The club won its first FA Cup under the captaincy of another Scotsman, Archie Hunter. They beat West Bromwich Albion 2–0 in the final held at The Oval. Up until 1885, football had remained an amateur sport, it turned professional in 1885, when the FA legalized professional football, but with a national wage limit. However, the Scottish draper and director of Aston Villa, William McGregor had become frustrated with watching his team in one-sided friendly matches and low attendances for all games but FA Cup ties, he saw that in order to keep interest in the game alive, the top teams needed to play each other in a league much like American baseball teams did. McGregor wrote to the twelve leading clubs in England proposing the formation of a league, what would be known as the English Football League. Aston Villa were one of the dozen teams that competed in the inaugural Football League in 1888. Villa's first League game came on 8 September 1888, when they drew 1–1 Wolverhampton Wanderers as Tom Green scored the club's first League goal.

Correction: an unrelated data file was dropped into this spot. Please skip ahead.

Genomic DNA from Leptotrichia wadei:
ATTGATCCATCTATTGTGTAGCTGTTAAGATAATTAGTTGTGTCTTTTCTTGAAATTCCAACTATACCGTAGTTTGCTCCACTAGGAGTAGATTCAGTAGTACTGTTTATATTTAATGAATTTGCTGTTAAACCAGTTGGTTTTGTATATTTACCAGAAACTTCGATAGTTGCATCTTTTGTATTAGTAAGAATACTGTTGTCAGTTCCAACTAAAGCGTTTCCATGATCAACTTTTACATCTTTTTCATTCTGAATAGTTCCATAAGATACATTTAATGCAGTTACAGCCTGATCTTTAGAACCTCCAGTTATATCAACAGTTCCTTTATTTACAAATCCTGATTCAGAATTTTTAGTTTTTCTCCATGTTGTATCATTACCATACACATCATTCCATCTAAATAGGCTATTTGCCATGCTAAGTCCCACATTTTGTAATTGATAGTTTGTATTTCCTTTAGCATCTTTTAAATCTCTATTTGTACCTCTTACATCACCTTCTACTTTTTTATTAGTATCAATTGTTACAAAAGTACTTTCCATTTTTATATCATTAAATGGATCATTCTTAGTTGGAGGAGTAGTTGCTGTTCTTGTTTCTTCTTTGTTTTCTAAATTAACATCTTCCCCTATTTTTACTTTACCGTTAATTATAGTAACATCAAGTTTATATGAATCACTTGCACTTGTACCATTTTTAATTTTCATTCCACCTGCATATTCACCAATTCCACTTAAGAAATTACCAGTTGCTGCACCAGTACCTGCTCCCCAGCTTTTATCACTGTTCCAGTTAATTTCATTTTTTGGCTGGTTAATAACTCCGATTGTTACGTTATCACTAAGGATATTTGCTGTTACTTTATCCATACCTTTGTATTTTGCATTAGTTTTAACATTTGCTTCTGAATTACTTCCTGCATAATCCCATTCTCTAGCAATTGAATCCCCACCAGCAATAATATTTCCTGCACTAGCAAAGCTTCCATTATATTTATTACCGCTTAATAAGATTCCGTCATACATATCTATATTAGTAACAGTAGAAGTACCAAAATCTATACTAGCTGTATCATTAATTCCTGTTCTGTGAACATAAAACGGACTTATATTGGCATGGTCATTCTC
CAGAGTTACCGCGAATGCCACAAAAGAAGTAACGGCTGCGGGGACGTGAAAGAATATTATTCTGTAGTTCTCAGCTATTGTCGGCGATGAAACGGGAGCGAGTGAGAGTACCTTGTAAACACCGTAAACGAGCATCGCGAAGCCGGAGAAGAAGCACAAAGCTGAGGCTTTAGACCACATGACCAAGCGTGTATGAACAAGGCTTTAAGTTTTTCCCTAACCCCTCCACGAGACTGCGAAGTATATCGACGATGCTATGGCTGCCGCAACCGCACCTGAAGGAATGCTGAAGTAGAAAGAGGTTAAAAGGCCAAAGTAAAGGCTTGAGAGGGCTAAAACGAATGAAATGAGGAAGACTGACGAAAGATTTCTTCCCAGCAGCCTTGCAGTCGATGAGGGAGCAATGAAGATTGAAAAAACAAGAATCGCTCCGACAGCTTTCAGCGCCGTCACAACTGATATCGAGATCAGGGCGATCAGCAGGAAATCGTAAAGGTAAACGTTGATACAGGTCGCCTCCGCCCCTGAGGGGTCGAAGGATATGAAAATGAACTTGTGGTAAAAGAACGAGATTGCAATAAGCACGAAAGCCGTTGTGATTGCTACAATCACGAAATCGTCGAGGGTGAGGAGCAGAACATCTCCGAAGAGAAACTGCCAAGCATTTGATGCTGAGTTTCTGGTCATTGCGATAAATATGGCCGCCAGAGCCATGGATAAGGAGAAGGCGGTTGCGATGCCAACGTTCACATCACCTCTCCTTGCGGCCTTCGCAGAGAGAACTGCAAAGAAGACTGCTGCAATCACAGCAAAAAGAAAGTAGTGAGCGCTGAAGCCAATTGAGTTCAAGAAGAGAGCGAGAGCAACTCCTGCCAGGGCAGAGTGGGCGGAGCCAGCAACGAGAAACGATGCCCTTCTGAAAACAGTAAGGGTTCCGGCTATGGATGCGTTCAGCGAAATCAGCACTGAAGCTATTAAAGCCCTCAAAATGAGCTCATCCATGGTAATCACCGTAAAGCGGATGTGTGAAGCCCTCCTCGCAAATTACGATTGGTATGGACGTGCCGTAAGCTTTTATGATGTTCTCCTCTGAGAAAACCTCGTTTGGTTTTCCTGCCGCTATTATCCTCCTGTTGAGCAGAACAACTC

Villa finished runners-up to Preston North End in that inaugural season. It did not take long for Villa to lift their first League Championship trophy, this was achieved in 1893–94. Villa were soon attracting large crowds; this was at a time when the FA Cup Final would attract only about 20,000. With poor spectator facilities and an uneven pitch, the Wellington Road ground was unsuitable, in 1897 Villa's financial secretary Frederick Rinder negotiated the purchase of their current home ground, the Aston Lower Grounds. In the 1899–1900 season Billy Garraty became the top goalscorer in world football scoring 27 goals in just 33 league games and a total 30 goals in 39 league and cup games; the name of Villa Park was not used until about 1900. It came about through fan usage and no official declaration was made that listed the name as Villa Park; the ground was not purchased outright until 1911. Villa began the 20th century as champions but the gap that distinguished them from their competitors was diminishing.